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Article
July 5, 1965

Remarks of the President

JAMA. 1965;193(1):23-25. doi:10.1001/jama.1965.03090010029007
Abstract

In my last hour of stewardship of the office of President of the American Medical Association, it becomes necessary for me to describe to you, the elected representatives of American medicine, our present status in our legislative struggle. Perhaps a brief review of the highlights will suffice.

You will recall that the first national attempt to socialize health care occurred in 1937-1938 shortly after the social security system was established. Mr. Roosevelt resisted because of his conviction that the idea was too radical to warrant his support.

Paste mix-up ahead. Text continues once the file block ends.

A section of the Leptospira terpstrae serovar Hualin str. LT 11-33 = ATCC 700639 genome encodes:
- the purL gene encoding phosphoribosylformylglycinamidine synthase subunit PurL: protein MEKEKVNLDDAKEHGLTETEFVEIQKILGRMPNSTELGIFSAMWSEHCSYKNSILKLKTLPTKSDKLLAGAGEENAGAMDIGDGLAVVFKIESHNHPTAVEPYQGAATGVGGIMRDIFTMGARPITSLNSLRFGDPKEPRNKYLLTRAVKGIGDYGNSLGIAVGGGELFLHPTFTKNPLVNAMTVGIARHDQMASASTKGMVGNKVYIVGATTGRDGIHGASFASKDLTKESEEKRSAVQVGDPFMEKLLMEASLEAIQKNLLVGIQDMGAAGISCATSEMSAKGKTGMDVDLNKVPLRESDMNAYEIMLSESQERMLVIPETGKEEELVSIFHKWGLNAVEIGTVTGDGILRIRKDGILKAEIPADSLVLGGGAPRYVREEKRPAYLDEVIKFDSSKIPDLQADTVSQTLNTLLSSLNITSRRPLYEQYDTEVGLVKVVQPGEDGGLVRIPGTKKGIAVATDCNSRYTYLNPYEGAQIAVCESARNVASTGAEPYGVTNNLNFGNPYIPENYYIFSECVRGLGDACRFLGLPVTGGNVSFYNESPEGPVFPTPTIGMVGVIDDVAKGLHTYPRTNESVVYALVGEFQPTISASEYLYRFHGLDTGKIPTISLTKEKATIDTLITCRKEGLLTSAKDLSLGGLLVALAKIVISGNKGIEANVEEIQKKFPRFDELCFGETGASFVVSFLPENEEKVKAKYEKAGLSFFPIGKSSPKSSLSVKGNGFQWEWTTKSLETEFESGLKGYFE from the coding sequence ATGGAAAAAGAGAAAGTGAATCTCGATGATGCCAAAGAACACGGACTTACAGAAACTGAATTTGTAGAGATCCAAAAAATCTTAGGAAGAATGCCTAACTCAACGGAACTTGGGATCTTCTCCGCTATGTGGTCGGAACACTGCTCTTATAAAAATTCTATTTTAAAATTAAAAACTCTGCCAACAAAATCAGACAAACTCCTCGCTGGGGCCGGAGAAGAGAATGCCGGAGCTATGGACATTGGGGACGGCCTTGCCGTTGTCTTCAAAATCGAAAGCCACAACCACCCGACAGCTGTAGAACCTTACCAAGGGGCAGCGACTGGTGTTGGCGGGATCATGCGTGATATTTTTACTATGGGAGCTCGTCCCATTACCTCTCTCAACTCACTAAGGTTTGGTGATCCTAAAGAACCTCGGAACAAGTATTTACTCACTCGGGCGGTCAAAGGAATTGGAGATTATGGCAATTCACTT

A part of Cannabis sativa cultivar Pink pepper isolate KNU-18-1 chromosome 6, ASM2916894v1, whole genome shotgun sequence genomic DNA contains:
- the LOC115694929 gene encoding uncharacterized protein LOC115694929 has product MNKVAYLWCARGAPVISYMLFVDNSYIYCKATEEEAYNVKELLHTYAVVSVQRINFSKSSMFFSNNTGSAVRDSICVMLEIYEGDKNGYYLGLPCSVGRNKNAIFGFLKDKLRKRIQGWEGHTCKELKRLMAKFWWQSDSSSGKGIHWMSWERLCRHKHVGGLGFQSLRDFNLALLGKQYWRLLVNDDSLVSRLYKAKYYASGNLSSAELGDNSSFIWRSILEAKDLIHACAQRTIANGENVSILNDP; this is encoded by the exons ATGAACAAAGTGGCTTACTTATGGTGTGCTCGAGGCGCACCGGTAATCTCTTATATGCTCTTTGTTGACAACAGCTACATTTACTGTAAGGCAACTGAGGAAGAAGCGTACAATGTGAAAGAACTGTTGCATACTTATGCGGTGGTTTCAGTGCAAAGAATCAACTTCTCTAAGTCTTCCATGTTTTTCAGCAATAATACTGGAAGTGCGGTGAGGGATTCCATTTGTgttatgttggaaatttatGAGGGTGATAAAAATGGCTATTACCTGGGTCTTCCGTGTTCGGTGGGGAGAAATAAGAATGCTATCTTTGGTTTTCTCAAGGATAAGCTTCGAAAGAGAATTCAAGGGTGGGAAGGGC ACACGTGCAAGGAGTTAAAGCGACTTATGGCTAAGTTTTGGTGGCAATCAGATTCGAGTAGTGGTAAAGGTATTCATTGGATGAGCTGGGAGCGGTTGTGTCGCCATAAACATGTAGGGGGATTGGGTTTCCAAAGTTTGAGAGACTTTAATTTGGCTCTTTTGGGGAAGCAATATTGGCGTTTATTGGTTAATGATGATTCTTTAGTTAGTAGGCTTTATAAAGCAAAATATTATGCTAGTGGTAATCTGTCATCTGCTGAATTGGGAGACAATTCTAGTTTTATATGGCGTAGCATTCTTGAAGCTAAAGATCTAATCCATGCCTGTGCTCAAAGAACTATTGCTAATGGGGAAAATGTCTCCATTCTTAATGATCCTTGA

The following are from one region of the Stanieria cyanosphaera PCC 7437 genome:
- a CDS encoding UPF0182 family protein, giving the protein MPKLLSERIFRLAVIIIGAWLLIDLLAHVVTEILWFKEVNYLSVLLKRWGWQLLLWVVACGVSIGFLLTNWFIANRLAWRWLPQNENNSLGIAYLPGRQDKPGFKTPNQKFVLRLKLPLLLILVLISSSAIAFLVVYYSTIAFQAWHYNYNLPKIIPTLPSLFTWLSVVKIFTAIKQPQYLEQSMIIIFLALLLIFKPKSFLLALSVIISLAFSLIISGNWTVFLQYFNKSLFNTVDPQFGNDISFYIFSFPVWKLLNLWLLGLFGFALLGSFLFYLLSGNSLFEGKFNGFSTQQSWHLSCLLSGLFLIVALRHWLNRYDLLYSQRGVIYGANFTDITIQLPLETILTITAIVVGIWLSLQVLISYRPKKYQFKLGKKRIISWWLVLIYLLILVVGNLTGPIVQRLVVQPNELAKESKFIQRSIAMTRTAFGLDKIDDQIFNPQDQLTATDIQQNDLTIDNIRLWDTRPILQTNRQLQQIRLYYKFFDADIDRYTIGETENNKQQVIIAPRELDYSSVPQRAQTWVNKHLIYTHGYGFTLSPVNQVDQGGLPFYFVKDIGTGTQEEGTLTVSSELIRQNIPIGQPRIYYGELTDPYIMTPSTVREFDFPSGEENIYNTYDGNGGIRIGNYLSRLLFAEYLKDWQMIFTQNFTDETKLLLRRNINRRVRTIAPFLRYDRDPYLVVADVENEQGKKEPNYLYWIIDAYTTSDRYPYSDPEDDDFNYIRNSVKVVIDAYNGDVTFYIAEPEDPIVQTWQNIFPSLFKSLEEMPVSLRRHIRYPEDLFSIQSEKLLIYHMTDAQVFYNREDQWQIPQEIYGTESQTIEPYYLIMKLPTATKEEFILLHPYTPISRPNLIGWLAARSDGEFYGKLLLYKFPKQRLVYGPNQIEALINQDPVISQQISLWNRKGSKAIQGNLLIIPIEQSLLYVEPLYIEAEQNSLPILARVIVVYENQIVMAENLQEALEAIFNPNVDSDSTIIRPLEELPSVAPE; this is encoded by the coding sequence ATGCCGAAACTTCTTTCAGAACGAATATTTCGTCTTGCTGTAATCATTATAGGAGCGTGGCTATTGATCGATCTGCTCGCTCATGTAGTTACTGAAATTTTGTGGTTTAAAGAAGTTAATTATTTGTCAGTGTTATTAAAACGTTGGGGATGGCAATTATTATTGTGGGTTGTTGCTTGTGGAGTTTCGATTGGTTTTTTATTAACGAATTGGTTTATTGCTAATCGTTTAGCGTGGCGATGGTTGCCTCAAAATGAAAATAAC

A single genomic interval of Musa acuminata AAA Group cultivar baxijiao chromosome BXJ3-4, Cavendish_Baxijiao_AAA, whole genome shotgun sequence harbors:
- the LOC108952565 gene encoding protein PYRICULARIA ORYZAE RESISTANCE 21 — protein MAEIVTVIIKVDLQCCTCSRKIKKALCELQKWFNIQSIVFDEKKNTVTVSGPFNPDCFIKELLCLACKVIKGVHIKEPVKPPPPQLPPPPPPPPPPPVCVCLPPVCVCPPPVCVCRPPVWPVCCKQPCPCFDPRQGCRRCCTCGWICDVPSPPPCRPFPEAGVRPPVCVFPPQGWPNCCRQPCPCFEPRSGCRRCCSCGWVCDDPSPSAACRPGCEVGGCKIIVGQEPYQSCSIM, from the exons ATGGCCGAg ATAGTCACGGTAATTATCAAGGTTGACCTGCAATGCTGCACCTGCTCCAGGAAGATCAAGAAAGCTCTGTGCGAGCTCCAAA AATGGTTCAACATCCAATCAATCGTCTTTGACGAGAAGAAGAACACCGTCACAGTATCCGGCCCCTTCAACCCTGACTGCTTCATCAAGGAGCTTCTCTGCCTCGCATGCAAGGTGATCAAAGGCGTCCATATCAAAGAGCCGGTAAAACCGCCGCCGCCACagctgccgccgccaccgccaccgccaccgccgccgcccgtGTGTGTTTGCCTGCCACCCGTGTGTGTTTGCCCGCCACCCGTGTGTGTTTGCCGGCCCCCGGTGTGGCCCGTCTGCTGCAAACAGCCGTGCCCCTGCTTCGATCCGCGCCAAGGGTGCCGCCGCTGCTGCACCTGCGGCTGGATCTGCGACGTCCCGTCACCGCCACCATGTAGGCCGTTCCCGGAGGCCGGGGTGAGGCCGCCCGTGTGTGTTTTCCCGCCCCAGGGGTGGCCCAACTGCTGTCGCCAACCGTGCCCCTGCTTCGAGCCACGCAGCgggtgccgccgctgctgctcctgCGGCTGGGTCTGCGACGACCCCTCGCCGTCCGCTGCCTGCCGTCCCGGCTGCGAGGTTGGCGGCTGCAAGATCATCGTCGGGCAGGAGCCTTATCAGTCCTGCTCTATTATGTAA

Then, Mr. Truman in 1949 proposed such legislation, but his proposal never reached a vote in either the House or the Senate. No popular support could be engendered. In 1950, there was a sweep of both House and Senate by conservative candidates, which reflected, in part, the anti-medicare sentiment of the time.

Then Congressman Aime Forand in 1957 introduced the first medicare bill

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